“First of all, they should have a basic idea of climate change and what it can cause such as sea level rise, cyclones, floods and droughts, regardless of where they live. So they can relate to. these depending on where they live through activities, such as talking to grandparents or people in their community, which are tailored to each class, “says Mala Balaji, a researcher working for the non-profit organization Climate Action at Citizen consumer and civic Action Group (CAG) based in Chennai. .
The need of the hour is also to start from the younger age groups, experts say.
“We are seeing quite a lot of climate education resources for middle or high school students, but for younger students there is a huge resource gap,” says Keya Lamba, co-founder of Earth Warriors. , an international organization that seeks to enable schools to incorporate a solutions-based climate curriculum.
Citing recent research published in the journal PLOS One, Shweta Bahri, another co-founder of Earth Warriors, pointed out that if only 16% of children in high- and middle-income countries received climate education, there could be a reduction. future carbon emissions of about 19 gigatonnes.
“COP27 in Egypt is fast approaching – we hope to see a conference roundtable that addresses climate education as a valuable tool for climate action,” says Ms Bahri.
“Governments need to work faster to incorporate climate education into curricula, to create a timeline for its implementation and make it a reality for all schools. Too often we talk about it and nothing is ever done, ”she adds.
Ms. Balaji agrees.
“Although climate education was one of the topics raised in COP26 and there were a lot of expectations, it vanished and no major action was taken,” he adds. In COP27, the CAG researcher hopes that tangible goals will be set to strengthen the ability of educators and teachers around the world to provide accurate information to their classrooms on climate change.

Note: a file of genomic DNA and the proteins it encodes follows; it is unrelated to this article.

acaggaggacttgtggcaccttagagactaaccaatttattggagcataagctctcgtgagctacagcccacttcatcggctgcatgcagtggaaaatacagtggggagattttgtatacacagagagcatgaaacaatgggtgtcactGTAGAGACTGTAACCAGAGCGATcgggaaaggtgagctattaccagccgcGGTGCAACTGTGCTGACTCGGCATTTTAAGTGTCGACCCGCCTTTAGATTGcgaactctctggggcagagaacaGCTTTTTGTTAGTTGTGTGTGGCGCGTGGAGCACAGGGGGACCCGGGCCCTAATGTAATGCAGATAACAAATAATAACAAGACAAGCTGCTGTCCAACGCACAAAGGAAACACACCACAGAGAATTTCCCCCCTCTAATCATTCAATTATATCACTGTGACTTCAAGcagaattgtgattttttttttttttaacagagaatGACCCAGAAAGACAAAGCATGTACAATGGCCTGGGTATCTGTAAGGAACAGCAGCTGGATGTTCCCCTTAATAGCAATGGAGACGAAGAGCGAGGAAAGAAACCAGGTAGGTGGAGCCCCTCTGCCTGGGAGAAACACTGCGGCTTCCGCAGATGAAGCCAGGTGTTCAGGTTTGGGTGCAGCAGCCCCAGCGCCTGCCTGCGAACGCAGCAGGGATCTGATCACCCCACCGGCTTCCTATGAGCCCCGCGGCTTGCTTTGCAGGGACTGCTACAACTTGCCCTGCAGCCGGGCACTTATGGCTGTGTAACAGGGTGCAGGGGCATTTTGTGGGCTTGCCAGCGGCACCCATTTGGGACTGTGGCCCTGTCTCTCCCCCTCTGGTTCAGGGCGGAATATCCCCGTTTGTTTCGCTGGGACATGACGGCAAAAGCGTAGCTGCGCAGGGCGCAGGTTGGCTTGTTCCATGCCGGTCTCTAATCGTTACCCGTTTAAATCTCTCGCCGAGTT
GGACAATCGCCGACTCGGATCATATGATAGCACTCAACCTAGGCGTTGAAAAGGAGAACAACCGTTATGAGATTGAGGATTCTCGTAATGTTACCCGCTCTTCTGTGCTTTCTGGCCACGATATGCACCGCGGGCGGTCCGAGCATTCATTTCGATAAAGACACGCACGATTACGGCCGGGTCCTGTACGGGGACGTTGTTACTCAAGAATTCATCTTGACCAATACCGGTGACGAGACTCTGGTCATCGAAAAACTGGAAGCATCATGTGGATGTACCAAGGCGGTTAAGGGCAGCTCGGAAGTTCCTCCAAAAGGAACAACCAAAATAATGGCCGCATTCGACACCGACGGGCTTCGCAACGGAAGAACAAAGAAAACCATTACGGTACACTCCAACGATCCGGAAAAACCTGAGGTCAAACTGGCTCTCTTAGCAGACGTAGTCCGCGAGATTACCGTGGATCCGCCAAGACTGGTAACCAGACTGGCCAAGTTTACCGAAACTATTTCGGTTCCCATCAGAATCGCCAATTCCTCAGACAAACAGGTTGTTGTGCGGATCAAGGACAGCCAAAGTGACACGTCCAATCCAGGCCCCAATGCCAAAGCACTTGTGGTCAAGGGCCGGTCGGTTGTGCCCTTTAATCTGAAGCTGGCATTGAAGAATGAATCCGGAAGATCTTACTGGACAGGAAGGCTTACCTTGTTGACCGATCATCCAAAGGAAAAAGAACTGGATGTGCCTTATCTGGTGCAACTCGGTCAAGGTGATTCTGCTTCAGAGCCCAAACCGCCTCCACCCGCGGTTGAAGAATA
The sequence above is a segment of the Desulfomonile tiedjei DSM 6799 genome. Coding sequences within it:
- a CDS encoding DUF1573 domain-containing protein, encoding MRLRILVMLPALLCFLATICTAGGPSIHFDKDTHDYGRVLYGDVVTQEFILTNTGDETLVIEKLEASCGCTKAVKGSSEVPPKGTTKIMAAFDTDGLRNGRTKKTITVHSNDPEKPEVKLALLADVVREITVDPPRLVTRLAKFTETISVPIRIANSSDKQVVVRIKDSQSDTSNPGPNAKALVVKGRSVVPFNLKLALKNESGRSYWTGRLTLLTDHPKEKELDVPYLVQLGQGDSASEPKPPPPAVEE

Experts point out that while climate change finds superficial mention in subjects such as social sciences and environmental studies, many countries lack a universally shared separate pedagogy for climate change with a learning continuum.
COP27 can be a platform where these issues are addressed and tangible goals are set for introducing climate change education into classrooms.
“Every time at COP events, the outcome is tepid, so I hope something concrete comes out of this and climate change education is at the forefront of discussions,” says the Chennai-based researcher.
COP2, experts say, can also stimulate progress by channeling funds towards climate education, particularly for schools in settings with limited resources.
“Finance and partnerships have the potential to be the biggest accelerators for climate action. Non-profit organizations and other impact entities are best placed to support the implementation of climate education policies on the ground, ”says Jai Warrier, co-founder of the Bangalore-based Non-Profit Initiative for climate action.
Mr. Warrier says it is urgent, through COP27, to fund the collection of more localized climate data, make it easily accessible to educators and individuals, and create incentive structures for climate content creators, trainers and others to provide this information in classrooms.
“It is absolutely vital to strengthen the skills of teachers and educators to provide accurate information, integrate local content and promote critical thinking about climate change mitigation and adaptation,” Ms. Balaji noted.